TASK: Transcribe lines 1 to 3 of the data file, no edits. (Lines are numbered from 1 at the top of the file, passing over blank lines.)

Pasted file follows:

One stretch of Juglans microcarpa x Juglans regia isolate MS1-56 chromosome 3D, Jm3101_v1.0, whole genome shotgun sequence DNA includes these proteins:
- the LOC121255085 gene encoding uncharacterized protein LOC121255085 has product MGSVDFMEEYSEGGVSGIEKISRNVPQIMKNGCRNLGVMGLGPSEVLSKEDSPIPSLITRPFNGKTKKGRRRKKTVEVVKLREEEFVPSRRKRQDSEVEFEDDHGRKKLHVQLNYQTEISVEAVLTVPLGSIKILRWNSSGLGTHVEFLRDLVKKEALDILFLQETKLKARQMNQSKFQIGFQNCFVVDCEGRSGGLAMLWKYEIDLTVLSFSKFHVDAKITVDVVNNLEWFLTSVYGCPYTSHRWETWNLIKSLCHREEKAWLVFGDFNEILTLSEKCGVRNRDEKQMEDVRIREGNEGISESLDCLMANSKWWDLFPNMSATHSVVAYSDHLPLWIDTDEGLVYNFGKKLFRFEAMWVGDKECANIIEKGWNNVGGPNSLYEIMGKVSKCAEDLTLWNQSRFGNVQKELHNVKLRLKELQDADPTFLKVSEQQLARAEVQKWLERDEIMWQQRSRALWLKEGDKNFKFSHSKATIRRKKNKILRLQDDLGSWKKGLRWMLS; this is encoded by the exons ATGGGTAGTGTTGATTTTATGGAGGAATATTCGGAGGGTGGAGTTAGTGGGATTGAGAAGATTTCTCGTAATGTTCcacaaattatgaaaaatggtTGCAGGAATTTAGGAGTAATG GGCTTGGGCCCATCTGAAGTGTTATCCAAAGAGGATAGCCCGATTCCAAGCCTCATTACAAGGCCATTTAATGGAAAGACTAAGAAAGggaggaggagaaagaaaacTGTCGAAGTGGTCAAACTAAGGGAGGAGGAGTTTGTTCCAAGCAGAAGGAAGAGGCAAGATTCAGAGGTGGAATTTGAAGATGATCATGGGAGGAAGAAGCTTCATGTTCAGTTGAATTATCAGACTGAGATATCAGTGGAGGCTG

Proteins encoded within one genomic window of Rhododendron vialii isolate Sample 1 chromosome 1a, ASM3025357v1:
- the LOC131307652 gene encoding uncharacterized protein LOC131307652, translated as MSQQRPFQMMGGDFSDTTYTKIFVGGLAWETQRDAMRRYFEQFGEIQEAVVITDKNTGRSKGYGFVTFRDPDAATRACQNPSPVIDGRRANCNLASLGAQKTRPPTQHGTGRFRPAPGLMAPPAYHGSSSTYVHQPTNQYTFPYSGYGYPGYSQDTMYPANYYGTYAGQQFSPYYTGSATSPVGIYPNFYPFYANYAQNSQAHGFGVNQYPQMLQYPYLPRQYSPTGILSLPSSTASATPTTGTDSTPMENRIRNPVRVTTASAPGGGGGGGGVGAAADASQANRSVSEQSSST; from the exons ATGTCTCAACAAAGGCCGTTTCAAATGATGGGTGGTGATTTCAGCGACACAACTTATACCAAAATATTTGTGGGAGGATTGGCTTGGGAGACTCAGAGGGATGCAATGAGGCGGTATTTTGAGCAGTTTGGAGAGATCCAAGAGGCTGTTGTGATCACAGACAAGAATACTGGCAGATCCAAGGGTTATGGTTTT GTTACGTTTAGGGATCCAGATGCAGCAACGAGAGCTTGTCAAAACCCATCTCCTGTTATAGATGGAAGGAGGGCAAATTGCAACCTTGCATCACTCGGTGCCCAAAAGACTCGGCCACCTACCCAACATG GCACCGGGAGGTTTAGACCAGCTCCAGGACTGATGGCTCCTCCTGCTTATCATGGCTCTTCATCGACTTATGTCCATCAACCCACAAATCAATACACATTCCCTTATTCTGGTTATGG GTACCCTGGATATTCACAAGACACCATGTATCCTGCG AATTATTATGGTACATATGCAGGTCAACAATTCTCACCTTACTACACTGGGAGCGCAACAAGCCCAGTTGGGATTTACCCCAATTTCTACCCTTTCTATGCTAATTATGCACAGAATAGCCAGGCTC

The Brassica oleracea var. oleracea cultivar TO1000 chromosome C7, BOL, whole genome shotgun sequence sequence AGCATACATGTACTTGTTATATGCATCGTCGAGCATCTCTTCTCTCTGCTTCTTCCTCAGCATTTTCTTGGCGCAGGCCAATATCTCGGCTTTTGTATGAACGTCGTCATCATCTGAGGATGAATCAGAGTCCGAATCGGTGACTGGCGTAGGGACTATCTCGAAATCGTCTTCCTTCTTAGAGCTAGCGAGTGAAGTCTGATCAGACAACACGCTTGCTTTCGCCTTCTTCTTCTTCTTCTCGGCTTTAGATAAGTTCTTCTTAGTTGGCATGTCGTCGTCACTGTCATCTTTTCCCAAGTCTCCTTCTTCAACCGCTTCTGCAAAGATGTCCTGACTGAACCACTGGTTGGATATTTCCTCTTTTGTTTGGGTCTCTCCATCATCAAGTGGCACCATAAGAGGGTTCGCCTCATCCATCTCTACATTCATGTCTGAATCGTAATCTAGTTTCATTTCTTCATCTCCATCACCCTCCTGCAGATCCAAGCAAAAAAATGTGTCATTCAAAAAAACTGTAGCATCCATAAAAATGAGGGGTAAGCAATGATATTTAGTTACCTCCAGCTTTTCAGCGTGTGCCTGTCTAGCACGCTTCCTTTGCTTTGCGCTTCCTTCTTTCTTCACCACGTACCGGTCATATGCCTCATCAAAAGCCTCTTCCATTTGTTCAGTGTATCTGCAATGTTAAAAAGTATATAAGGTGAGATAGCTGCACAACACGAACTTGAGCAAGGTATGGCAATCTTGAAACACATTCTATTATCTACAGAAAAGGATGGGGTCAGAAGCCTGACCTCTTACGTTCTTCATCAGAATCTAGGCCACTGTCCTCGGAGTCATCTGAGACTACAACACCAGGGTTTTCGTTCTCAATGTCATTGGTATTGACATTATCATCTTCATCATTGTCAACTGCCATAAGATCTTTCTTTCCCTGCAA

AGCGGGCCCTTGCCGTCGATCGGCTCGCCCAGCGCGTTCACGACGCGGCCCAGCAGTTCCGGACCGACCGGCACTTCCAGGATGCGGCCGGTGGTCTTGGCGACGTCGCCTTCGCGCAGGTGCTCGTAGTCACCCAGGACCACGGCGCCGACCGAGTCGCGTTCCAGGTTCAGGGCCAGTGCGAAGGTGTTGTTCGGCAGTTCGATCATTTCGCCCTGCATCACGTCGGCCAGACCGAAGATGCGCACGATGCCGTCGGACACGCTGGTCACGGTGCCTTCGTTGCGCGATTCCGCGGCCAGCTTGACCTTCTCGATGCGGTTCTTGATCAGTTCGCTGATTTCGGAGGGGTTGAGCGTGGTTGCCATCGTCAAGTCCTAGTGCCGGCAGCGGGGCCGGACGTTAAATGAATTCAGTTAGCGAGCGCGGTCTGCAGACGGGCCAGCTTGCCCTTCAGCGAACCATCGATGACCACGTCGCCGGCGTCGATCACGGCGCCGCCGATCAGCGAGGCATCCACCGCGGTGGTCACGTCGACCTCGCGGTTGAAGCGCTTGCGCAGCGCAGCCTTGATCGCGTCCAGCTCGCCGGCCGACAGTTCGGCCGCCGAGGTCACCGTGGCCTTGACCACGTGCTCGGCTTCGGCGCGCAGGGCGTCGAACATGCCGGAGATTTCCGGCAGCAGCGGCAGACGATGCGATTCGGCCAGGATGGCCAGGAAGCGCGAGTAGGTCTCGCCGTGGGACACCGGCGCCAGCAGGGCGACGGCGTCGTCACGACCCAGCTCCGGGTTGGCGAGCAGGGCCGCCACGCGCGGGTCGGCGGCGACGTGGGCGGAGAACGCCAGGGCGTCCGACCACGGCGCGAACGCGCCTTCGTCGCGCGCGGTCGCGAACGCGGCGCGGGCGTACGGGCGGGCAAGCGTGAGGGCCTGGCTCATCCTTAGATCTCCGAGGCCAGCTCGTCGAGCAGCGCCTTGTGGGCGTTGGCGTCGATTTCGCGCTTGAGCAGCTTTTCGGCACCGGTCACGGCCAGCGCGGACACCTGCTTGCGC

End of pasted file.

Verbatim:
One stretch of Juglans microcarpa x Juglans regia isolate MS1-56 chromosome 3D, Jm3101_v1.0, whole genome shotgun sequence DNA includes these proteins:
- the LOC121255085 gene encoding uncharacterized protein LOC121255085 has product MGSVDFMEEYSEGGVSGIEKISRNVPQIMKNGCRNLGVMGLGPSEVLSKEDSPIPSLITRPFNGKTKKGRRRKKTVEVVKLREEEFVPSRRKRQDSEVEFEDDHGRKKLHVQLNYQTEISVEAVLTVPLGSIKILRWNSSGLGTHVEFLRDLVKKEALDILFLQETKLKARQMNQSKFQIGFQNCFVVDCEGRSGGLAMLWKYEIDLTVLSFSKFHVDAKITVDVVNNLEWFLTSVYGCPYTSHRWETWNLIKSLCHREEKAWLVFGDFNEILTLSEKCGVRNRDEKQMEDVRIREGNEGISESLDCLMANSKWWDLFPNMSATHSVVAYSDHLPLWIDTDEGLVYNFGKKLFRFEAMWVGDKECANIIEKGWNNVGGPNSLYEIMGKVSKCAEDLTLWNQSRFGNVQKELHNVKLRLKELQDADPTFLKVSEQQLARAEVQKWLERDEIMWQQRSRALWLKEGDKNFKFSHSKATIRRKKNKILRLQDDLGSWKKGLRWMLS; this is encoded by the exons ATGGGTAGTGTTGATTTTATGGAGGAATATTCGGAGGGTGGAGTTAGTGGGATTGAGAAGATTTCTCGTAATGTTCcacaaattatgaaaaatggtTGCAGGAATTTAGGAGTAATG GGCTTGGGCCCATCTGAAGTGTTATCCAAAGAGGATAGCCCGATTCCAAGCCTCATTACAAGGCCATTTAATGGAAAGACTAAGAAAGggaggaggagaaagaaaacTGTCGAAGTGGTCAAACTAAGGGAGGAGGAGTTTGTTCCAAGCAGAAGGAAGAGGCAAGATTCAGAGGTGGAATTTGAAGATGATCATGGGAGGAAGAAGCTTCATGTTCAGTTGAATTATCAGACTGAGATATCAGTGGAGGCTG

Proteins encoded within one genomic window of Rhododendron vialii isolate Sample 1 chromosome 1a, ASM3025357v1: